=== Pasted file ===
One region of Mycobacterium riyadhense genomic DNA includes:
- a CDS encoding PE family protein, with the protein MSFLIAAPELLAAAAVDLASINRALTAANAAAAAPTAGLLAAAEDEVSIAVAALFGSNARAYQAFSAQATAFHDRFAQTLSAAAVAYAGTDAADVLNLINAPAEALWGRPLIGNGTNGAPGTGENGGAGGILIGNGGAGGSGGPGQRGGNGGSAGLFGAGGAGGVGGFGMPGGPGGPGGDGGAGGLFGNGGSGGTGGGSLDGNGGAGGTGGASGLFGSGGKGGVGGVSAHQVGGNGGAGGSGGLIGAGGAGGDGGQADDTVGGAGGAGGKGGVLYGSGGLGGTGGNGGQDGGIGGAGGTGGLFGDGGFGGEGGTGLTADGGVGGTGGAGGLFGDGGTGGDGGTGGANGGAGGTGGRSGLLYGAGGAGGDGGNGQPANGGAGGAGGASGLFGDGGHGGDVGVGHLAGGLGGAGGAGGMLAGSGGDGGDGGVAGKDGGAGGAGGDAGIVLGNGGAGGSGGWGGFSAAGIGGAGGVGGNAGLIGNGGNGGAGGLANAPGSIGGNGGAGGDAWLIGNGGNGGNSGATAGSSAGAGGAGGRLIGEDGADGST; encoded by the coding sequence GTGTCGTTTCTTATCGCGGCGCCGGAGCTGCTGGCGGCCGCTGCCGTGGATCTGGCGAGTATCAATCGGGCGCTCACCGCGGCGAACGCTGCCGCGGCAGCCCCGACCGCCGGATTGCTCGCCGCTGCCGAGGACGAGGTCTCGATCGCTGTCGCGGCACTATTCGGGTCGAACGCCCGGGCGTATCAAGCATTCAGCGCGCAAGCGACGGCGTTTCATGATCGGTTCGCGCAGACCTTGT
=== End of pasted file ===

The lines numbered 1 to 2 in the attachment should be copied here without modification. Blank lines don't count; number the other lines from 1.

One region of Mycobacterium riyadhense genomic DNA includes:
- a CDS encoding PE family protein, with the protein MSFLIAAPELLAAAAVDLASINRALTAANAAAAAPTAGLLAAAEDEVSIAVAALFGSNARAYQAFSAQATAFHDRFAQTLSAAAVAYAGTDAADVLNLINAPAEALWGRPLIGNGTNGAPGTGENGGAGGILIGNGGAGGSGGPGQRGGNGGSAGLFGAGGAGGVGGFGMPGGPGGPGGDGGAGGLFGNGGSGGTGGGSLDGNGGAGGTGGASGLFGSGGKGGVGGVSAHQVGGNGGAGGSGGLIGAGGAGGDGGQADDTVGGAGGAGGKGGVLYGSGGLGGTGGNGGQDGGIGGAGGTGGLFGDGGFGGEGGTGLTADGGVGGTGGAGGLFGDGGTGGDGGTGGANGGAGGTGGRSGLLYGAGGAGGDGGNGQPANGGAGGAGGASGLFGDGGHGGDVGVGHLAGGLGGAGGAGGMLAGSGGDGGDGGVAGKDGGAGGAGGDAGIVLGNGGAGGSGGWGGFSAAGIGGAGGVGGNAGLIGNGGNGGAGGLANAPGSIGGNGGAGGDAWLIGNGGNGGNSGATAGSSAGAGGAGGRLIGEDGADGST; encoded by the coding sequence GTGTCGTTTCTTATCGCGGCGCCGGAGCTGCTGGCGGCCGCTGCCGTGGATCTGGCGAGTATCAATCGGGCGCTCACCGCGGCGAACGCTGCCGCGGCAGCCCCGACCGCCGGATTGCTCGCCGCTGCCGAGGACGAGGTCTCGATCGCTGTCGCGGCACTATTCGGGTCGAACGCCCGGGCGTATCAAGCATTCAGCGCGCAAGCGACGGCGTTTCATGATCGGTTCGCGCAGACCTTGT